HB 1224 directs the Public Utilities Commission to ask the federal government to let state officials take over pipeline inspections.

HB 1376 forms a committee to study fossil fuel transportation through New Hampshire.

Sheridan Brown, legislative coordinator for the New Hampshire Audubon Society, said federal pipeline regulations are weak and inspections infrequent, leaving New Hampshire vulnerable to spills.

Bill opponents argued that regulations and inspections should be left to the federal government, especially since pipelines cross state lines.

Do you think New Hampshire should be responsible for regulating the pipelines within the state? CLICK HERE to post your thoughts on our site.

CLICK HERE to read coverage from the Union Leader.

House back in session Wednesday

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Next week the state legislature will reconvene to decide whether or not to override four of Governor Hassan's vetoes.

The House will take up three bills: HB 1244, HB 591, and HB 685.  The Senate will reconsider SB 391.

HB 1244 forbids the state from disclosing the names of lottery winners.  Gov. Hassan vetoed the bill, arguing that it would hurt the financial transparency of state government.  Supporters of the bill assert lottery winners have a right to privacy.

HB 591 is intended to protect public employees from abusive work environments.  In her veto message, Gov. Hassan says the bill attempts to legislate politeness among state employees, while opening the state to unwarranted lawsuits.  Supporters of the bill argue that state employees are under unreasonable pressure after budget cuts and lay-offs from the John Lynch administration.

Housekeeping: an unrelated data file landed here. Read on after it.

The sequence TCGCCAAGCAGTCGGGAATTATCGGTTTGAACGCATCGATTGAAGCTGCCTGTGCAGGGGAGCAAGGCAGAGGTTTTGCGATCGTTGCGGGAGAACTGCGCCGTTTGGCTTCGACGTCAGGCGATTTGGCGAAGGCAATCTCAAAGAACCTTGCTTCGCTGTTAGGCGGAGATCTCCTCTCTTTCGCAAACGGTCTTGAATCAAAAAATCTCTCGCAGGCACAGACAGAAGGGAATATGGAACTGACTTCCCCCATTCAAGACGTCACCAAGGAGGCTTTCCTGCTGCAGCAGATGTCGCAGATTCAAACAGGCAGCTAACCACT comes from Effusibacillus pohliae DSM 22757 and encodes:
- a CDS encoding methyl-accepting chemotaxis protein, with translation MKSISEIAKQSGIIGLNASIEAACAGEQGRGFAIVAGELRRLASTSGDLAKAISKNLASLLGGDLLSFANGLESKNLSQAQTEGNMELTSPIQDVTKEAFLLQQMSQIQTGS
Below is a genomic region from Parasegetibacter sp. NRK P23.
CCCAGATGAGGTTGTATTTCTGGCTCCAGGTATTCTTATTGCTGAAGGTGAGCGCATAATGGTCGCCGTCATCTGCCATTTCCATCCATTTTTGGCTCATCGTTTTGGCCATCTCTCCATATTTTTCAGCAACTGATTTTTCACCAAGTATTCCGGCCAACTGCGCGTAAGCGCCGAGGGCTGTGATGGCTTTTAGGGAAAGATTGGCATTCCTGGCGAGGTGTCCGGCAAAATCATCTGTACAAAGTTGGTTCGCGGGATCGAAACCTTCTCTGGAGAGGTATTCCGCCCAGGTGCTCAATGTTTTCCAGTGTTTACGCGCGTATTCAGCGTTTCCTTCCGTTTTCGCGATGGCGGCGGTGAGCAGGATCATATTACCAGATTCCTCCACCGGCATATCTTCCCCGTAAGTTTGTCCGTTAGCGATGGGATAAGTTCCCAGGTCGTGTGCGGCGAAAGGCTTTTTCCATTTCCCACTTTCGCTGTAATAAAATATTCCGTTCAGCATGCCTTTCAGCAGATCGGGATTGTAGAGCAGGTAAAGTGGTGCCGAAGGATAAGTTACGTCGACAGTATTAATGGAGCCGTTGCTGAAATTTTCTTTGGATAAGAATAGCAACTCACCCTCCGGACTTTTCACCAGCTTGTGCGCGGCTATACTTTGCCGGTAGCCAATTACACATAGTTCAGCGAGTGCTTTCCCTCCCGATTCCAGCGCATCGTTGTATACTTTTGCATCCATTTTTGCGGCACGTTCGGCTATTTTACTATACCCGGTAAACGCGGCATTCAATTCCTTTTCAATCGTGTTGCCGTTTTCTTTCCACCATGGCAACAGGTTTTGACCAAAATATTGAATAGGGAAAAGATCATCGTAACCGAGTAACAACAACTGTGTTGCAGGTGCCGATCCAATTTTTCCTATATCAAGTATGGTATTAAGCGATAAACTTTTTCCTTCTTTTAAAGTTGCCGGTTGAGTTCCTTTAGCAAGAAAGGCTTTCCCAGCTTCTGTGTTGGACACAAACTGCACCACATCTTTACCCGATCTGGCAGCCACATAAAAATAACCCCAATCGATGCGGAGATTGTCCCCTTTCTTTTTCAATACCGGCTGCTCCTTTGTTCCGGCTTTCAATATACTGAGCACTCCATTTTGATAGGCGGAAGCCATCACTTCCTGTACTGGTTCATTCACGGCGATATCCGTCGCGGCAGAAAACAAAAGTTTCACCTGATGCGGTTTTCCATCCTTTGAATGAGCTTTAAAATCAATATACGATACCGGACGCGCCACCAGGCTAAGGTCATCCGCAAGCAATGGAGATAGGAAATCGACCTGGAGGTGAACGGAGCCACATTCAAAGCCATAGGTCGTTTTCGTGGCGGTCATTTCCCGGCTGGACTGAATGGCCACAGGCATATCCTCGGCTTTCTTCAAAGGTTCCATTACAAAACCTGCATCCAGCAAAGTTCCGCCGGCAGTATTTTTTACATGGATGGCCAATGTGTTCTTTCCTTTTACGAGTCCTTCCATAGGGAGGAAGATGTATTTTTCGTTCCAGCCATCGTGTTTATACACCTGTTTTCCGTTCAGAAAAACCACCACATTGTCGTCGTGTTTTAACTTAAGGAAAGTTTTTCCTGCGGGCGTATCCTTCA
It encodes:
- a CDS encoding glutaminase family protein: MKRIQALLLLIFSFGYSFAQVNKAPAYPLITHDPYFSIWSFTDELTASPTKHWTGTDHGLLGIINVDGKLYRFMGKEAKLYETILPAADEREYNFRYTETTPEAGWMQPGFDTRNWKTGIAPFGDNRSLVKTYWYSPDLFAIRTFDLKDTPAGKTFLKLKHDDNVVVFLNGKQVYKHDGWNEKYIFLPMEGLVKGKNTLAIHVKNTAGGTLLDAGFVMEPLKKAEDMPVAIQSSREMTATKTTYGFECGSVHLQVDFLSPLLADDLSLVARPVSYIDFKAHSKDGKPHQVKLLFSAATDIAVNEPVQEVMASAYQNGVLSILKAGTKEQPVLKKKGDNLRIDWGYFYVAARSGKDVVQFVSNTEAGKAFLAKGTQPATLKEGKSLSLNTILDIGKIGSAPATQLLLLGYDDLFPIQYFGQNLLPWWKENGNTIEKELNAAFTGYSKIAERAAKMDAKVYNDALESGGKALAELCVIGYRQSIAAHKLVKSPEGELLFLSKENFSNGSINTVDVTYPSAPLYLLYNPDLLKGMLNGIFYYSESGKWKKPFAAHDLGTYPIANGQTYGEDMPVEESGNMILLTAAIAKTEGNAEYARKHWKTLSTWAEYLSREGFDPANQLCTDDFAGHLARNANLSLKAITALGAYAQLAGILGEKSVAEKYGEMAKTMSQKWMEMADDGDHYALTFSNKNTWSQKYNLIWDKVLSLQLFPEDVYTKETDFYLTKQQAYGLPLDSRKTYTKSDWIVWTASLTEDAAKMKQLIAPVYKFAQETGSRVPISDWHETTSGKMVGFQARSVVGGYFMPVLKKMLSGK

HB 685 shifts deciding power from the Attorney General's office to a legislative committee when the Legislative Audit Division requests information that state agencies consider confidential under attorney-client privilege.  Gov. Hassan argues that the bill threatens the separation of powers.  Bill supporters argue that there should be increased transparency on the legal advice influencing agency decisions.

SB 391 revises the administration of the juvenile justice system in New Hampshire.  According to Gov. Hassan, the bill isolates juvenile justice services from other services to children and youth, emphasizing incarceration over treatment.  Bill supporters argue that SB 391 will strengthen the juvenile justice system by instituting more accountability.

Do you think the legislature should override any of Gov. Hassan's vetoes?  CLICK HERE to post your thoughts on our site.

Spent fuel OK in Seabrook?

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This week the Nuclear Regulatory Commission (NRC) cleared Seabrook Station to store spent fuel on-site.  That decision moves the nuclear plant one step closer to a license renewal. 

Environmentalist groups, such as the New England Coalition, maintain that the nuclear power plant was not built to handle long-term spent fuel storage. 

However, a presidential commission recently ruled that certain safety measures allow spent fuel to be stored on-site in dry casks indefinitely.

According to a NRC spokesman, only one issue is still holding up Seabrook Station's license renewal: the alkali-silica reaction (ASR) causing small cracks in concrete at the facility.